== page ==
The Master failed to make an impression the first time I saw it at the Toronto Film Festival. It felt hermetic and pretentious. However, many critics fell deeply in love with the film by Paul Thomas Anderson and topped several “Best of 2012” list.
I decided to give The Master a second chance. While some elements I overlook became more striking (cinematography, the score by Jonny Greenwood), my overall appreciation of the film didn’t improve significantly: It fails to deliver on the promise of exposing Scientology and has no interest in connecting with an audience.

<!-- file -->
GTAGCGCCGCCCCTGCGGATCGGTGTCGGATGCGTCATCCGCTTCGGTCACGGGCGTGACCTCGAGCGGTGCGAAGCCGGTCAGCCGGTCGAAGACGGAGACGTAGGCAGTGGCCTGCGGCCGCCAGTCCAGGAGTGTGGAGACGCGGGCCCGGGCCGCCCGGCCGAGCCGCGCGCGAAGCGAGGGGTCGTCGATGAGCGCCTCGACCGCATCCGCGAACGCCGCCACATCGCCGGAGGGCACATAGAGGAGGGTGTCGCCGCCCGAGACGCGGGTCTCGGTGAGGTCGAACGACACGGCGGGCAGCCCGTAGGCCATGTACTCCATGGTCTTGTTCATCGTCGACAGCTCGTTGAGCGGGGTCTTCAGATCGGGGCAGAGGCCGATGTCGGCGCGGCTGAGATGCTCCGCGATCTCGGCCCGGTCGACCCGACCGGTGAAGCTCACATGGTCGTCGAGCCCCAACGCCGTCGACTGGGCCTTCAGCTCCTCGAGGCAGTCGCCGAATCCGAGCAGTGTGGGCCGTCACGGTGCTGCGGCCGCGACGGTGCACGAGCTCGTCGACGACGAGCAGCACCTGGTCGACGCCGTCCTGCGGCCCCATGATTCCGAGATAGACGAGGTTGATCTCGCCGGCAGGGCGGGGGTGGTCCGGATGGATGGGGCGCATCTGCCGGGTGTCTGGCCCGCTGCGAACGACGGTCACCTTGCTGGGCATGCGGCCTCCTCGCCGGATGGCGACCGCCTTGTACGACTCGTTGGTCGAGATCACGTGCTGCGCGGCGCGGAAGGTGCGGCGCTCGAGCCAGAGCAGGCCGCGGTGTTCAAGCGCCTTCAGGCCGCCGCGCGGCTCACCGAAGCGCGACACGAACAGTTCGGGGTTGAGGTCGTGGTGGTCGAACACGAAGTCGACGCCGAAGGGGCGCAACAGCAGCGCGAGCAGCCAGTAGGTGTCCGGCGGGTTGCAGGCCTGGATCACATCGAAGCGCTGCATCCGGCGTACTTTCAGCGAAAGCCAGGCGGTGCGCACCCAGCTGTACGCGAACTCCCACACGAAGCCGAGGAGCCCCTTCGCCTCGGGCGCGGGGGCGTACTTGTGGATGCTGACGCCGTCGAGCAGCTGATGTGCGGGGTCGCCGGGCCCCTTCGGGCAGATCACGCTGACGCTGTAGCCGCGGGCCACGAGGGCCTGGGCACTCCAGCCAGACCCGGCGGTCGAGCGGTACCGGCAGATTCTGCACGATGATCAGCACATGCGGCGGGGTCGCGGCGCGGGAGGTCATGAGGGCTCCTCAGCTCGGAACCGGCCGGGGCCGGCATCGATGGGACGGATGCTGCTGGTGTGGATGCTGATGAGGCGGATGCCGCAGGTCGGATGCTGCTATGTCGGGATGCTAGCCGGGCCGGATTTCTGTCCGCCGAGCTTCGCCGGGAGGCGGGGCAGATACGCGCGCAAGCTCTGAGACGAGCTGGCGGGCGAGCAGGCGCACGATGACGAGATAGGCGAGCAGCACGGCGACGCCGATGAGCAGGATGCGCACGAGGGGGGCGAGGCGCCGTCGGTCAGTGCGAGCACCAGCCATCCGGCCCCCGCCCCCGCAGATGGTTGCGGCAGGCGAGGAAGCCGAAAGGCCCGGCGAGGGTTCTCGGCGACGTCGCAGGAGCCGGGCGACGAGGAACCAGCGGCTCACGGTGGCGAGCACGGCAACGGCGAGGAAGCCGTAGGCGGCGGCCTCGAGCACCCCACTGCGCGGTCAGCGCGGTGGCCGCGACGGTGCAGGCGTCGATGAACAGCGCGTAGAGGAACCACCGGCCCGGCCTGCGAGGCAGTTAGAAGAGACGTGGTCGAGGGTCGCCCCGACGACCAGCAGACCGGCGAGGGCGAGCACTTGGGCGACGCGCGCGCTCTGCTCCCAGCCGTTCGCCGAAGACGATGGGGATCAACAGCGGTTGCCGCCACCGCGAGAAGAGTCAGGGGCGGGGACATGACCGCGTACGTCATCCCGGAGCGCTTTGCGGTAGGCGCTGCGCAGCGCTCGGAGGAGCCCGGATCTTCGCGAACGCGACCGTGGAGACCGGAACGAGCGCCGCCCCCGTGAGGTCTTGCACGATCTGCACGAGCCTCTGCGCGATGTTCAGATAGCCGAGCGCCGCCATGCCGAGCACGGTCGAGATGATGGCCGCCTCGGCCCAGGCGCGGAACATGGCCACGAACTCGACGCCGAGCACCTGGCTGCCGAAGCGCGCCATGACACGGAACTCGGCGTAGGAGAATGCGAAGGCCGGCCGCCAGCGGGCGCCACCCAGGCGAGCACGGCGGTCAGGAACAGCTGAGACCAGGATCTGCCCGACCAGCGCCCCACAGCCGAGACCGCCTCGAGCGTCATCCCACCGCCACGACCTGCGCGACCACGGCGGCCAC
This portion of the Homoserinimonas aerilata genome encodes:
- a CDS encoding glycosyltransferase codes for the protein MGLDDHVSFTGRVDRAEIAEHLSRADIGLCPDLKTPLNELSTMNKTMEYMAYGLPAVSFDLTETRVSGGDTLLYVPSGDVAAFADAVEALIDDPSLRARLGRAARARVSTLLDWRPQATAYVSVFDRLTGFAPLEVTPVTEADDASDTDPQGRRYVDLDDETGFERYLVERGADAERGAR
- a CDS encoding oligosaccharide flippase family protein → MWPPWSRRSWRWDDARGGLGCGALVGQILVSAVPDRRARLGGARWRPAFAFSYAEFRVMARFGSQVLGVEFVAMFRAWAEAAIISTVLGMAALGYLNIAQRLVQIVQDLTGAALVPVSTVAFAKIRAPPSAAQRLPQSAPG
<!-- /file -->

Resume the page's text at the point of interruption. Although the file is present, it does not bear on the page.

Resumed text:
Then, it hit me. The Master is the story of a man and his dog.
Joaquin Phoenix’ character, Freddie Quell, is nothing but a stray animal that follows his most basic instincts. Freddie is adopted by cult leader Lancaster Dodd (Philip Seymour Hoffman), who tries –and mostly fails- to domesticate the creature. But as it often happens with dogs, Dodd enjoys Quell’s company, even when he misbehaves.
I thought I was overreaching until the scene in which Dodd and Quell roughhouse in the garden. In fact, the only rational decision Freddie Quell makes in the entire movie is to abandon Dodd’s movement. Shortly after, the protagonist sheds all remnants of domestication.
If you agree to this reading of The Master, the movie simplifies significantly. It even gains some entertaining value. What doesn’t change is the film unwillingness to reach out to the public. Still two and a half perplexed prairie dogs.